Thursday, April 18, 2013

Antivirus Software: Battle of the blame, not Hack

Craig Elliott, CEO Pertino, a cloud-networking startup, knowing that the use of antivirus software companies do not bother at all hacking attacks. That does not stop him from using it. "Safety blanket," he said. "CYA [cover your ass] more than anything else." That's why the antivirus industry, born in the late 1980s to fight the virus floppy-disk, durability, even in the era of sophisticated hacking from China and elsewhere.Although word virus is generally valid for all forms of computer attacks, data security pros are not only worried about the old-style virus program or piece of code that replicates and spreads from computer to computer, reducing their performance. The new threat: a sophisticated form of malicious software, or malware, such as online banking password stealers and military-grade spy software. Incidents such as the recent attack on the New York Times by Chinese hackers, who failed to stop the antivirus software, describing the challenges faced by industry leaders such as Symantec and McAfee. The disadvantage of the antivirus software that is designed to zero in on the so-called signatures, or patterns that can be identified in the code. When an antivirus company found a piece of malicious software, it adds a signature database, along with software upgrades delivered to the user. This approach applies to a more sophisticated malware arriving on the scene in the early 2000s. Now identify a piece of software attacks after the fact has limited value because the most advanced malware is custom-built for specific attacks and never used again. Now hackers prefer to infiltrate the network through e-mail and social media, which makes it difficult to see the attack. Times attack is thought to have begun in infected e-mail sent to employees. After the failed Times revealed that the Symantec software to determine the malware used in the offense, Mountain View (California) based company issued a statement saying that the antivirus protection alone is not enough to prevent sophisticated attacks. Symantec (SYMC) and Santa Clara (California)-based McAfee upgrade their security software to keep up with the hackers, such as adding a feature to block traffic crunch the data to determine whether an e-mail note or a Web site can be trusted. "The industry is likely to change quite dramatically," said Francis DeSouza, president of Symantec products and services. "We are seeing more malware than we have ever seen before, and we see more custom malware than we have ever seen before. Those trends have major implications for the antivirus industry. "Michael killer, chief technology officer for McAfee, which is owned by Intel (INTC), said that" the product is not a silver bullet. "Nevertheless, the company is not likely to throw their antivirus software. Even if they wanted to because of concerns about the cost or performance, many can not, said Amrit Williams, chief technology officer of Lancope, a company that sells software that scans network computers for malware. Retailers who accept credit cards, for example, must comply with the Payment Card Industry (PCI) data security standard antivirus protection orders. Chief executive of the security industry that does not require antivirus software can choose to buy them or risk their jobs if they go without it and get attacked, said Williams. Consumer and corporate purchasing software to combat the threat of online account for $ 8 billion to $ 66 billion in worldwide computer security technology spending this year, according to Gartner (IT). Another reason for the need for enterprise antivirus products are likely to remain high is that there is still the threat of more sophisticated attacks, said Steven Ashley, an analyst at financial services firm Robert W. Baird in Milwaukee. The New York Times still Symantec customers, although "exploring other options," said spokeswoman Eileen Murphy. "Antivirus is an important element that will always be there," said Ashley. "Even a man walked into the office or facility is maintained, you will take a fence around it." At least one company, though, has done just that. Palo Alto Networks (PANW), maker of network security equipment, there is no official policy on antivirus software, said founder Nir Zuk. 840 employees are not required antivirus software on their machines, and the company uses its own network security products to defend against attacks. Most infections occur in the first 48 hours after a new piece of malware that was released before the antivirus companies can improve the customer, Zuk said, citing research conducted by the company. "I think there is value in the AV CTO least get rid of it," he said. "It's just that I think its worth, and the fact it only works on some machines, and the fact that finding a targeted attack or new, it makes me want to invest my money in a different solution" Bottom line:. Companies spend billions on antivirus software although it may be less effective in stopping the hacking attack.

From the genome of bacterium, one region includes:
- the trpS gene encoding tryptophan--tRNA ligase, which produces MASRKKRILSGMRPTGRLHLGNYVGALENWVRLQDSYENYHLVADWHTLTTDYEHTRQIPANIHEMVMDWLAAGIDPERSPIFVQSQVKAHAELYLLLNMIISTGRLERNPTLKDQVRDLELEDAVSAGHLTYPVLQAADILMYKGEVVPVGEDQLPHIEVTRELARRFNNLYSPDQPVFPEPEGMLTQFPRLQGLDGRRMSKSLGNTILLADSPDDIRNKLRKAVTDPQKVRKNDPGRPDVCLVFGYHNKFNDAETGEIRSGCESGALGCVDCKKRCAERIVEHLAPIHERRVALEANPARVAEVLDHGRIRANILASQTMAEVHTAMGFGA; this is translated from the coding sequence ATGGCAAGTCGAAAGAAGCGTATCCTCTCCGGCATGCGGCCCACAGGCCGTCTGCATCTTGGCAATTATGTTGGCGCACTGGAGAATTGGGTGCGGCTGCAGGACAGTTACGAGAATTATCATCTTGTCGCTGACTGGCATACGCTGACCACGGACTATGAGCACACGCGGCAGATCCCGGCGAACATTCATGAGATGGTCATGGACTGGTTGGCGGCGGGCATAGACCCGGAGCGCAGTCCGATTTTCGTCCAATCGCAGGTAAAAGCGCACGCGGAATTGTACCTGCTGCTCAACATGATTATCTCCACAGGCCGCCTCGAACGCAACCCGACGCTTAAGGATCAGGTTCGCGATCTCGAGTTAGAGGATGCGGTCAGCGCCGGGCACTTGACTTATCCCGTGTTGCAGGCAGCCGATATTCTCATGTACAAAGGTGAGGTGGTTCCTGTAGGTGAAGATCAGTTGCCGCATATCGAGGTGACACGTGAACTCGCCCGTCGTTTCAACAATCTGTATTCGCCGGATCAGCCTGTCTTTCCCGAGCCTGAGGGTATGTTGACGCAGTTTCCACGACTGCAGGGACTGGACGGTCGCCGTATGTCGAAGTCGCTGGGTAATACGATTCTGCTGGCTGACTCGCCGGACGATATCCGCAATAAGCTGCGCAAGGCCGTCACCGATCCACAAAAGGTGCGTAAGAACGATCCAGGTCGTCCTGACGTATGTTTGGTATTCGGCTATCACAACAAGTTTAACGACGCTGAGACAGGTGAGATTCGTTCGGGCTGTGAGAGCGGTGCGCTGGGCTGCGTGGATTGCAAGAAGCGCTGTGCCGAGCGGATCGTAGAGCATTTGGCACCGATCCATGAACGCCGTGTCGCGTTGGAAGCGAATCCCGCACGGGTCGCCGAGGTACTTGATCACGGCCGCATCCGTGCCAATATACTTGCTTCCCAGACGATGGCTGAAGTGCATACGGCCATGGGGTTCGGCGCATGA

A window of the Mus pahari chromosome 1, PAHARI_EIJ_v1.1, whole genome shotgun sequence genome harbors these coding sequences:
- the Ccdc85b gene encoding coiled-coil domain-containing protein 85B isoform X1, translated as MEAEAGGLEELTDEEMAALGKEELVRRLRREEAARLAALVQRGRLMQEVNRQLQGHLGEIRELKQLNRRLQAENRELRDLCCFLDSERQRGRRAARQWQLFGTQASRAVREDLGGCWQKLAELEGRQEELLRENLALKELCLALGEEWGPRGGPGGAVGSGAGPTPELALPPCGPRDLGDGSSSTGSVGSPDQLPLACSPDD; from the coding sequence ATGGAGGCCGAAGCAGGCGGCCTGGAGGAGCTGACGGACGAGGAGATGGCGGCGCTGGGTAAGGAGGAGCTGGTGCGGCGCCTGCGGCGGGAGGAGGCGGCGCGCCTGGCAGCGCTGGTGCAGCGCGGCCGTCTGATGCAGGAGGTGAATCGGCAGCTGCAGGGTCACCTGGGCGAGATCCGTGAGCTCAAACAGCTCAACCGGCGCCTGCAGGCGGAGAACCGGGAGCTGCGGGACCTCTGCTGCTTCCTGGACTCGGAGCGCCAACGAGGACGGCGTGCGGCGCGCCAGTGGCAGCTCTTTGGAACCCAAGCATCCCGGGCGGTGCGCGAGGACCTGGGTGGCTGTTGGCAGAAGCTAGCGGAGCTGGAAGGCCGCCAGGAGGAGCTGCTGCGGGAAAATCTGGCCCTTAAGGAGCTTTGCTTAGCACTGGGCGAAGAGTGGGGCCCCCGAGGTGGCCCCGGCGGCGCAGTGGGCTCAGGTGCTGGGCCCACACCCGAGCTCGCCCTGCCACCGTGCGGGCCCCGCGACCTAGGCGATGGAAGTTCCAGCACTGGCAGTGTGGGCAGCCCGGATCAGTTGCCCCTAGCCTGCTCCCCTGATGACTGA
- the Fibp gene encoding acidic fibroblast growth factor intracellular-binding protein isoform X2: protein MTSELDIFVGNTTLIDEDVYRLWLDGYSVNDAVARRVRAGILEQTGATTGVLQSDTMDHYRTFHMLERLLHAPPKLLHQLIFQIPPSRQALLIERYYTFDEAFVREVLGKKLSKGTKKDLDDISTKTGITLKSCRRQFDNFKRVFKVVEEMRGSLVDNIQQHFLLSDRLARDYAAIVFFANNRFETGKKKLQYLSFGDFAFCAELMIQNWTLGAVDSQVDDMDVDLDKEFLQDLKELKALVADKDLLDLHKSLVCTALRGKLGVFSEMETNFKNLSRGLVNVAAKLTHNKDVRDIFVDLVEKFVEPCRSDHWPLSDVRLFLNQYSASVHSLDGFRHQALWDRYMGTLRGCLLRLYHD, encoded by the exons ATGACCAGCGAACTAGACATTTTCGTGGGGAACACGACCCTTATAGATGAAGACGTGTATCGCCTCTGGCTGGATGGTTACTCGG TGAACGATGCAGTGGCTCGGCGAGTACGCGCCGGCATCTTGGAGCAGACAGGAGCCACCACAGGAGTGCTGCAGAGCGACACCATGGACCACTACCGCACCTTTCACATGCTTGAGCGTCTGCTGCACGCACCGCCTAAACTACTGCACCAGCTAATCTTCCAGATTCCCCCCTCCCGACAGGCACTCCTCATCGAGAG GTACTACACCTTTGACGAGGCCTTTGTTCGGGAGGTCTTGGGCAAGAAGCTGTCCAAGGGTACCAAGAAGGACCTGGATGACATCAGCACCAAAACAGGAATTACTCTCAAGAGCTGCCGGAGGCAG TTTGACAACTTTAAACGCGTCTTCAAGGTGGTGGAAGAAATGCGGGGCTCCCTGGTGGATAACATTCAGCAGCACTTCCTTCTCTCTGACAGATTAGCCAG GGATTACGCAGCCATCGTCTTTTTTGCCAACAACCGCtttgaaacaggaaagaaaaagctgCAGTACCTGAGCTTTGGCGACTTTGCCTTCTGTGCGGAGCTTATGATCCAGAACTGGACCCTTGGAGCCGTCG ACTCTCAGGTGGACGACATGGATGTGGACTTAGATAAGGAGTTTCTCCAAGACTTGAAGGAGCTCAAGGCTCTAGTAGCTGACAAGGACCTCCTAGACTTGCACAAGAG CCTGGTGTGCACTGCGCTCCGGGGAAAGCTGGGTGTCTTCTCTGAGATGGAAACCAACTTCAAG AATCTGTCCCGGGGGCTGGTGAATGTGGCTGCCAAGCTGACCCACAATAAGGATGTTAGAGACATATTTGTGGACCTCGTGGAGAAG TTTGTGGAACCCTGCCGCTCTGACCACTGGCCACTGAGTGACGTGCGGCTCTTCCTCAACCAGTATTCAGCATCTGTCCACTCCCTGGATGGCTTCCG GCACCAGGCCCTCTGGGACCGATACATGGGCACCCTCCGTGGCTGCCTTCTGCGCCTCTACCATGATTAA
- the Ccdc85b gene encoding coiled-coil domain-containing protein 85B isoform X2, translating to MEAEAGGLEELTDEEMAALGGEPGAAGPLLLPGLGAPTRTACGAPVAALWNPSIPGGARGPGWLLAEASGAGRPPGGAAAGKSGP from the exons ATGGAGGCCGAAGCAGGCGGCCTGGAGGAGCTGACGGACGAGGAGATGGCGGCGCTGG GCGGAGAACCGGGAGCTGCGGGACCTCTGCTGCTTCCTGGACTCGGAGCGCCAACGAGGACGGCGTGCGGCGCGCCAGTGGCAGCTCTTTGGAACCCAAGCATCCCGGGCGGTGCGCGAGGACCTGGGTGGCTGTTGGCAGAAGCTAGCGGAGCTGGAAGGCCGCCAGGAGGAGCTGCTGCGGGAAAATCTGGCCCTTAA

1 comment:

  1. I have been using Kaspersky anti virus for many years now, I'd recommend this product to all of you.